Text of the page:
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Clinical features, diagnosis, and treatment of hypertensive nephrosclerosis

Johannes FE Mann, MD
Karl F Hilgers, MD
Section Editors
George L Bakris, MD
Norman M Kaplan, MD
Deputy Editor
John P Forman, MD, MSc


Hypertensive nephrosclerosis is a disorder that is usually associated with chronic hypertension. In addition to the level of blood pressure, other individual factors are involved. As an example, black patients have an approximate eightfold elevation in the risk of hypertension-induced end-stage renal disease (ESRD) [1]; this increase in risk may persist even with "adequate" blood pressure control. Although low birth weight and bias in diagnosis based upon the patient's race may be involved, the recognition of an association between two independent sequence variants in the apolipoprotein 1 (APOL1) gene on chromosome 22 and renal disease in African Americans, including focal segmental glomerular sclerosis and hypertension-related ESRD, provides a much more likely pathophysiologic mechanism [2] and suggests that hypertensive nephrosclerosis in blacks and whites may be distinct diseases. In addition, the histologic features of hypertensive nephrosclerosis may be observed in patients with normal blood pressure. (See "Epidemiology, classification, and pathogenesis of focal segmental glomerulosclerosis", section on 'FSGS in African Americans'.)


Hypertensive nephrosclerosis is characterized histologically by vascular, glomerular, and tubulointerstitial involvement (picture 1) [3]. The histologic pattern of renal injury in patients with malignant hypertension (ie, malignant nephrosclerosis) is different and is discussed separately. (See "Evaluation and treatment of hypertensive emergencies in adults" and "Moderate to severe hypertensive retinopathy and hypertensive encephalopathy in adults", section on 'Clinical manifestations and diagnosis'.)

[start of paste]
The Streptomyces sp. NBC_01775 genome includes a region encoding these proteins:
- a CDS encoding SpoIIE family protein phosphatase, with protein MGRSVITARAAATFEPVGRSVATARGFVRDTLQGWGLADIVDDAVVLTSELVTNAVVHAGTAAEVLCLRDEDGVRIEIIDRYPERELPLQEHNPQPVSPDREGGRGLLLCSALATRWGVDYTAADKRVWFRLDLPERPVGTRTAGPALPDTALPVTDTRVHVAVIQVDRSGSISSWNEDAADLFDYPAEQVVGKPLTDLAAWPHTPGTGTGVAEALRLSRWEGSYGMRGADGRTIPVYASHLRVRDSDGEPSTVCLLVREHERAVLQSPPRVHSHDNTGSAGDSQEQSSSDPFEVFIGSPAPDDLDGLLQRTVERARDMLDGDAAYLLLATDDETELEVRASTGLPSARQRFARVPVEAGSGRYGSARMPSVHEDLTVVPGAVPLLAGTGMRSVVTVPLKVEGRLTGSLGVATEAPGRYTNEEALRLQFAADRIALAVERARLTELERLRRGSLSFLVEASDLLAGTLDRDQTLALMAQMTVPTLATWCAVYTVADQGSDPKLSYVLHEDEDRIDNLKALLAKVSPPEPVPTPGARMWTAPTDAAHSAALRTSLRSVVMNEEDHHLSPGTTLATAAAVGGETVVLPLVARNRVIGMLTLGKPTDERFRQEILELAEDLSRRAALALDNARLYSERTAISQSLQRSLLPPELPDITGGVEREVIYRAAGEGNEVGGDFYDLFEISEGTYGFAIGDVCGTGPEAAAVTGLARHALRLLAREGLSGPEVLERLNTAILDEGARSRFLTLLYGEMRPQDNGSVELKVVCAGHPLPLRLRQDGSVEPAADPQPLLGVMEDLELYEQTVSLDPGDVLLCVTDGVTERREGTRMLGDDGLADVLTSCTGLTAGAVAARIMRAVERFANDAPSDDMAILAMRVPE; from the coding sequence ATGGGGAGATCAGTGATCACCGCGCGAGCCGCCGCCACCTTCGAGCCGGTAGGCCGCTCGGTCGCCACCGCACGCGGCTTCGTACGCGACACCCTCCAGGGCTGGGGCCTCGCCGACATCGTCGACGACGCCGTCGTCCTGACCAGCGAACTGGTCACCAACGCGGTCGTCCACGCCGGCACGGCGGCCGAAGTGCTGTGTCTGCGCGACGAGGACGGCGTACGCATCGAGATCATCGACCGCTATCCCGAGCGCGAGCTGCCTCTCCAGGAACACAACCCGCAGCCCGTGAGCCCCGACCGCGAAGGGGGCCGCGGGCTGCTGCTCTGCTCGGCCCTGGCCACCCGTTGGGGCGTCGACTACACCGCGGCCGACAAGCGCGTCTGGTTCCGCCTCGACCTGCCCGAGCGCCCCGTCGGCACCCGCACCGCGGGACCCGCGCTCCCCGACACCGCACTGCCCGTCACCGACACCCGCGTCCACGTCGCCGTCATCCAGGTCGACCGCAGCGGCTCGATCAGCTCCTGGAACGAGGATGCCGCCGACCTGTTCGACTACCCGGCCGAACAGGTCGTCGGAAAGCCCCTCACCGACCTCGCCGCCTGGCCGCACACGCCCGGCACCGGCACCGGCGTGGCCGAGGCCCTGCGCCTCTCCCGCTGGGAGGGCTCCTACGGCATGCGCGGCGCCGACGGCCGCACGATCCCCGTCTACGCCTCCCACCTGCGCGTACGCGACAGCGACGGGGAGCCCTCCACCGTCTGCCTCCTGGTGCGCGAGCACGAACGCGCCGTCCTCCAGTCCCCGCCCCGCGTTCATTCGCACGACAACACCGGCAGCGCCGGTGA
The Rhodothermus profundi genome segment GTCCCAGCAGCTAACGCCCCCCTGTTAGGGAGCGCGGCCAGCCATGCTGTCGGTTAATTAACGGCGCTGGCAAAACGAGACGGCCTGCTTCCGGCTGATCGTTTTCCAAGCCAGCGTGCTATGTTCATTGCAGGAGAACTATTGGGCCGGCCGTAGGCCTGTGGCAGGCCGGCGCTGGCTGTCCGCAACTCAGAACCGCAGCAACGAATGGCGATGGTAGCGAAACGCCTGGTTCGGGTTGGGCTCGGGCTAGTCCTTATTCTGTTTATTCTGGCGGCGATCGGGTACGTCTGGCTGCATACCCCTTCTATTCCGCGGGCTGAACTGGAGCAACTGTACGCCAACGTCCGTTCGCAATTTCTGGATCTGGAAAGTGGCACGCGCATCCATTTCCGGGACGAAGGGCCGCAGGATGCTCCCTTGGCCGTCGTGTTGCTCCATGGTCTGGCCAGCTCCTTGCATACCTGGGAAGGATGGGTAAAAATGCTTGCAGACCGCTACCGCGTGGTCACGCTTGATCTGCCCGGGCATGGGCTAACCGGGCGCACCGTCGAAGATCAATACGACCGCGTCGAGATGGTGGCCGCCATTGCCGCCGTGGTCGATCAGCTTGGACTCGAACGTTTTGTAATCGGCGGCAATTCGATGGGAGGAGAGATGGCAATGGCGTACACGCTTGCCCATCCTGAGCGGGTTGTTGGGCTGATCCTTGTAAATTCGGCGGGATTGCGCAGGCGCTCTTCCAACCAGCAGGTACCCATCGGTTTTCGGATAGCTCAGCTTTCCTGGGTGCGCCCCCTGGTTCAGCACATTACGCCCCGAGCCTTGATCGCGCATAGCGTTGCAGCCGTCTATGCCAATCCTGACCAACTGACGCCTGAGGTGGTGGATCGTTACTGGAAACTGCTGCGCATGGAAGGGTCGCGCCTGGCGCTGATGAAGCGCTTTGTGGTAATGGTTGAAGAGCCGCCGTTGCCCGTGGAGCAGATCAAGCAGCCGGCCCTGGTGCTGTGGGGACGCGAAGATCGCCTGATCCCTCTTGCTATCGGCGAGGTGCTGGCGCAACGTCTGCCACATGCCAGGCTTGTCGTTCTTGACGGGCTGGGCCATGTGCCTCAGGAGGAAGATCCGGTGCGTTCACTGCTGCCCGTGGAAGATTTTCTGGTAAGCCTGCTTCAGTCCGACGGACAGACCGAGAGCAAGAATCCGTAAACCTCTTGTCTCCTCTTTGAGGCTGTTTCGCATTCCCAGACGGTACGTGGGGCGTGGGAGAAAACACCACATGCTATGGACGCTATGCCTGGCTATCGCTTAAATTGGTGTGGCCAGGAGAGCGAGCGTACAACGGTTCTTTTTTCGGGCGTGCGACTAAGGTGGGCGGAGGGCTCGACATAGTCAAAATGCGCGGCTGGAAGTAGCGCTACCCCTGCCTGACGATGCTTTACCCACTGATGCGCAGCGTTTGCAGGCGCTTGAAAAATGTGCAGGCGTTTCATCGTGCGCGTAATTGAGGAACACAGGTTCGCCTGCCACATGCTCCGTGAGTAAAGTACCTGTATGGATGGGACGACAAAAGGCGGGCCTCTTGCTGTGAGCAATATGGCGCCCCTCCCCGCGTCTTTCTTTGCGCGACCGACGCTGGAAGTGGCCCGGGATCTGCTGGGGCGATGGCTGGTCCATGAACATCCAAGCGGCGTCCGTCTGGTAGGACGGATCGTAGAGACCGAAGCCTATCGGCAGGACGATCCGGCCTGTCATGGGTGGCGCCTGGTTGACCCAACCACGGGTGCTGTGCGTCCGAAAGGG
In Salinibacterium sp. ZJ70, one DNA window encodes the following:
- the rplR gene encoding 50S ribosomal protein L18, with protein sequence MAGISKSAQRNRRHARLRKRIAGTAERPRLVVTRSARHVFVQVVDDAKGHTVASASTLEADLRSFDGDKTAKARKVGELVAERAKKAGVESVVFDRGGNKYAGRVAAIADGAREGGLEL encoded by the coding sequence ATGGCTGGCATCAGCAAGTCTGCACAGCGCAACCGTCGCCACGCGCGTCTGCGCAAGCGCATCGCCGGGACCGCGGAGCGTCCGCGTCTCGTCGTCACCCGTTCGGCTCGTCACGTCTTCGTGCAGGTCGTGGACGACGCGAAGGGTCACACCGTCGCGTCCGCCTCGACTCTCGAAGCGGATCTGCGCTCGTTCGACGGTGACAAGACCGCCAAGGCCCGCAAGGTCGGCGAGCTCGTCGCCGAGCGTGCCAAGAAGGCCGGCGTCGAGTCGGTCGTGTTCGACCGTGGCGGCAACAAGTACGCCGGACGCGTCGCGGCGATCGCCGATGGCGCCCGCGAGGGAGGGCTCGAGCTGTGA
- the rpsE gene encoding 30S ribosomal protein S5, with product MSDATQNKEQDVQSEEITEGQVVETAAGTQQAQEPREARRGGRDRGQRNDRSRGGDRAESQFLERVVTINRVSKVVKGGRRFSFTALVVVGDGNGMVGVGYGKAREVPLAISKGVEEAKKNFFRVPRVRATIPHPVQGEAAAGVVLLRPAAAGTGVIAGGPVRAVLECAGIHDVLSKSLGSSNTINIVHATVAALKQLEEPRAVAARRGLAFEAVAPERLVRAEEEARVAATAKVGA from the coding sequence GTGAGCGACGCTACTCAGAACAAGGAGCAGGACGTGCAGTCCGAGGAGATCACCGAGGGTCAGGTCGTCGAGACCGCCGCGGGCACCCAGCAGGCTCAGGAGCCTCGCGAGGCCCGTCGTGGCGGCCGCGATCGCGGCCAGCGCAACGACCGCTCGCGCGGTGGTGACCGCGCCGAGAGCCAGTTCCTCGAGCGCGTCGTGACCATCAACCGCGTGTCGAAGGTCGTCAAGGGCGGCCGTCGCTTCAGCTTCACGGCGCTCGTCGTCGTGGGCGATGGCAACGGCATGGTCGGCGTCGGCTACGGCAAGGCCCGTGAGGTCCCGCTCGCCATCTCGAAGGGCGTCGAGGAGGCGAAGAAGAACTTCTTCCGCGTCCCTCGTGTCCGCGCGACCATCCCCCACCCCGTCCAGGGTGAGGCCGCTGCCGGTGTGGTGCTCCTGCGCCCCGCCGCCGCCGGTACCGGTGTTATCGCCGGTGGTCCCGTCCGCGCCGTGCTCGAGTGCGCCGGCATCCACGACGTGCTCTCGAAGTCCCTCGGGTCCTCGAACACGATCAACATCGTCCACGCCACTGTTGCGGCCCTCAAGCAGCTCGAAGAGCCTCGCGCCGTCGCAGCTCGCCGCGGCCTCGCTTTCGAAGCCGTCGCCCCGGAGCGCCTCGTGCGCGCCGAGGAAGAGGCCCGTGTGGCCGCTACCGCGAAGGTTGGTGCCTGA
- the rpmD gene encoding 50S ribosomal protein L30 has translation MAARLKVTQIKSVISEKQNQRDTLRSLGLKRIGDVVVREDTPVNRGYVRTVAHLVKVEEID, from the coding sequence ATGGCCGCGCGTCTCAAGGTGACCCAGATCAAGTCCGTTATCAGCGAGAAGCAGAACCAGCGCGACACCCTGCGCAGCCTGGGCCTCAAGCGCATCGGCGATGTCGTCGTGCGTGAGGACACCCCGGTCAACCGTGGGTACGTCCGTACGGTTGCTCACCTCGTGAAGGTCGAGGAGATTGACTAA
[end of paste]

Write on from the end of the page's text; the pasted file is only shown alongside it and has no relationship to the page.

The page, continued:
Vascular disease — The vascular disease consists of intimal thickening and luminal narrowing of the large and small renal arteries and the glomerular arterioles. Two different processes appear to contribute to the development of the vascular lesions:

A hypertrophic response to chronic hypertension that is manifested by medial hypertrophy and fibroblastic intimal thickening, leading to narrowing of the vascular lumen [4,5]. This response is initially adaptive, minimizing pressure-dependent wall stress [5].

The deposition of hyaline-like material (plasma protein constituents, such as inactive C3b, part of the third component of complement) into the damaged, more permeable arteriolar wall [5].

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Literature review current through: Oct 2017. | This topic last updated: Aug 28, 2017.
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